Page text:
Plan of the Chapter
Metaphysical Communitarianism: Functionalism
1. The Fabian Impasse
2. The Mitranyan Breakthrough
The 'Wise Android': Deutsch's Cybernetic Turn
'Third-way' Communitarianism and the Primacy of Vision: Adler
Concluding Thoughts: From Communitarian to Individualist IR

Chapter Five: Individualist IR Theory: Disharmonious Cooperation
IR-Liberalism: From Communitarian to Individualist
Plan of the Chapter
Metaphysical Individualism: Ernst Haas and the Renewed March of Reason
1. Against Communitarianism: Neo-Functionalism and 'Managed Gesellschaft'
2. From Neo-functionalism to Liberal Nationalism: Taking up the Gauntlet of Reflexivity
Middle-Range Individualism: Keohane's Disharmonious Cooperation and 'Humility'
1. Complex Interdependence and the Middle-Range Turn
2. Liberal Institutionalism's Unsustainable Reflexivity
"Third-Way" Individualism: Multiple Paradigms and the 'Pirandello Problem'

Conclusion: Toward Sustainably Critical International Theory
The 'Hermeneutic Sphere': Toward a Sustainably Critical Research Program
Sympathetic Knowledge
A Working Example: The Israeli-Palestinian Conflict and IR
1. Building up the Hermeneutic 'Third Axis'
2. Constructing the Constellation: an Analytical Table of Contents
The Constellar Production of Compassion
Politics without Compassion: More of the Same?

Works Cited

Read More Show Less

Customer Reviews

Be the first to write a review
( 0 )
Rating Distribution

5 Star

(0)

4 Star

(0)

3 Star

(0)

2 Star

(0)

1 Star

(0)

Your Rating:

Your Name: Create a Pen Name or

Barnes & Noble.com Review Rules

Our reader reviews allow you to share your comments on titles you liked, or didn't, with others. By submitting an online review, you are representing to Barnes & Noble.com that all information contained in your review is original and accurate in all respects, and that the submission of such content by you and the posting of such content by Barnes & Noble.com does not and will not violate the rights of any third party. Please follow the rules below to help ensure that your review can be posted.

Reviews by Our Customers Under the Age of 13

We highly value and respect everyone's opinion concerning the titles we offer. However, we cannot allow persons under the age of 13 to have accounts at BN.com or to post customer reviews. Please see our Terms of Use for more details.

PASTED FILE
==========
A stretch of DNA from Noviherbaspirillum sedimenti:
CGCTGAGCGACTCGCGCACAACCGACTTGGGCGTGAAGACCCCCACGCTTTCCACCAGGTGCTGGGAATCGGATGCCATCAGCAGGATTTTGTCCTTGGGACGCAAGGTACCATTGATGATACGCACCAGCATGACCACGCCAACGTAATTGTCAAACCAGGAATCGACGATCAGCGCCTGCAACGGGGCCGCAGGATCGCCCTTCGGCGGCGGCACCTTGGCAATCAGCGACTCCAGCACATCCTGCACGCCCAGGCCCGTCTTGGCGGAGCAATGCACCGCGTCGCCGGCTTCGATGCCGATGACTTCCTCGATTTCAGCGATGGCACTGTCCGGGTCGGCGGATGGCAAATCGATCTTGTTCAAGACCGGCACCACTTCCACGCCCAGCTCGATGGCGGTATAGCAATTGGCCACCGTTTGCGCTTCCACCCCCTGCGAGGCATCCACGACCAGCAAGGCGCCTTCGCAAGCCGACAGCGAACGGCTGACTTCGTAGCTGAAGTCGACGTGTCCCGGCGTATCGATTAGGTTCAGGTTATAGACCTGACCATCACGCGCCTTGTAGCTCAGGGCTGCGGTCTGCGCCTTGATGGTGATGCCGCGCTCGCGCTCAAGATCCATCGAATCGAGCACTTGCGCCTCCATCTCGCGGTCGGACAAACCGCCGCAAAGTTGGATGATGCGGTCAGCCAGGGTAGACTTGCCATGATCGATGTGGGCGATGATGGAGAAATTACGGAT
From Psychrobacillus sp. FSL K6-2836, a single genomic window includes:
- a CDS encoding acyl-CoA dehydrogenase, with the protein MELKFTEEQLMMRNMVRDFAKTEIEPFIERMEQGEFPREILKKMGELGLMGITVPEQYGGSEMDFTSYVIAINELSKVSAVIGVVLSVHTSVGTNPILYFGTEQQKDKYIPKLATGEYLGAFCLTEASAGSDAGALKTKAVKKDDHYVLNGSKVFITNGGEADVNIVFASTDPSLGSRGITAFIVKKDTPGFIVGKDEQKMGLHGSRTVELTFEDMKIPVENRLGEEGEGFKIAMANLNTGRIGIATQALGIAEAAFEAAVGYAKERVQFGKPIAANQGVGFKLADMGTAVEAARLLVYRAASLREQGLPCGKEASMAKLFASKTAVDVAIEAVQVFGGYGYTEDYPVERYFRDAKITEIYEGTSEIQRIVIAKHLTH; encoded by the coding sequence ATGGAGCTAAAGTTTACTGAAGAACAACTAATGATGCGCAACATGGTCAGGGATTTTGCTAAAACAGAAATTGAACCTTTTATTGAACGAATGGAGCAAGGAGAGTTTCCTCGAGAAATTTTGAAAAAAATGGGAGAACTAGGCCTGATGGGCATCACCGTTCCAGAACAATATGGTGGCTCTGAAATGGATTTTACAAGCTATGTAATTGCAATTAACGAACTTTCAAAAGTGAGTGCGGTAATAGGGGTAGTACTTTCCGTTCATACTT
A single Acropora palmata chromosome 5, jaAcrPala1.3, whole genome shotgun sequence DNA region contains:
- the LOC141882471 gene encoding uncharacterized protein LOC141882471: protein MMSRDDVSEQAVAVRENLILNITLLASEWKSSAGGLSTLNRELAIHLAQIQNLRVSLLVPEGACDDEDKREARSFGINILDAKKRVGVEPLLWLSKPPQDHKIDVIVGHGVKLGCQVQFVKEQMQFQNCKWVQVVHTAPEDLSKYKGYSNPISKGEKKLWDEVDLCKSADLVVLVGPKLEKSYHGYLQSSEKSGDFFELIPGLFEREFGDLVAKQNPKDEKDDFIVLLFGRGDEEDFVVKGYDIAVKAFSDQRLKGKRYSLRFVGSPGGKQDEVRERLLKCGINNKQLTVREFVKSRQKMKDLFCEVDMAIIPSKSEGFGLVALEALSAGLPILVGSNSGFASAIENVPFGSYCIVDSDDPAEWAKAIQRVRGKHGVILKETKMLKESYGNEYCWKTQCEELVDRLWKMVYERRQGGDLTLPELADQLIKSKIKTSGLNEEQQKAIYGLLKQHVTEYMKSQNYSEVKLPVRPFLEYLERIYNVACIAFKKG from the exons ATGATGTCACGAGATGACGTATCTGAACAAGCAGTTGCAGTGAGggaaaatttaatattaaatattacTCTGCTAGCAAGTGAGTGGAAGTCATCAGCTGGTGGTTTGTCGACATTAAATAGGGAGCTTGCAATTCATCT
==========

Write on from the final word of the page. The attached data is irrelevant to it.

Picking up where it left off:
What to exclude from your review:

Please do not write about reviews, commentary, or information posted on the product page. If you see any errors in the information on the product page, please send us an email.

Reviews should not contain any of the following:

  • - HTML tags, profanity, obscenities, vulgarities, or comments that defame anyone
  • - Time-sensitive information such as tour dates, signings, lectures, etc.
  • - Single-word reviews. Other people will read your review to discover why you liked or didn't like the title. Be descriptive.
  • - Comments focusing on the author or that may ruin the ending for others
  • - Phone numbers, addresses, URLs
  • - Pricing and availability information or alternative ordering information
  • - Advertisements or commercial solicitation

Reminder:

  • - By submitting a review, you grant to Barnes & Noble.com and its sublicensees the royalty-free, perpetual, irrevocable right and license to use the review in accordance with the Barnes & Noble.com Terms of Use.
  • - Barnes & Noble.com reserves the right not to post any review -- particularly those that do not follow the terms and conditions of these Rules. Barnes & Noble.com also reserves the right to remove any review at any time without notice.
  • - See Terms of Use for other conditions and disclaimers.
Search for Products You'd Like to Recommend

Recommend other products that relate to your review. Just search for them below and share!

Create a Pen Name

Your Pen Name is your unique identity on BN.com. It will appear on the reviews you write and other website activities. Your Pen Name cannot be edited, changed or deleted once submitted.

 
Your Pen Name can be any combination of alphanumeric characters (plus - and _), and must be at least two characters long.

Continue Anonymously

    If you find inappropriate content, please report it to Barnes & Noble
    Why is this product inappropriate?
    Comments (optional)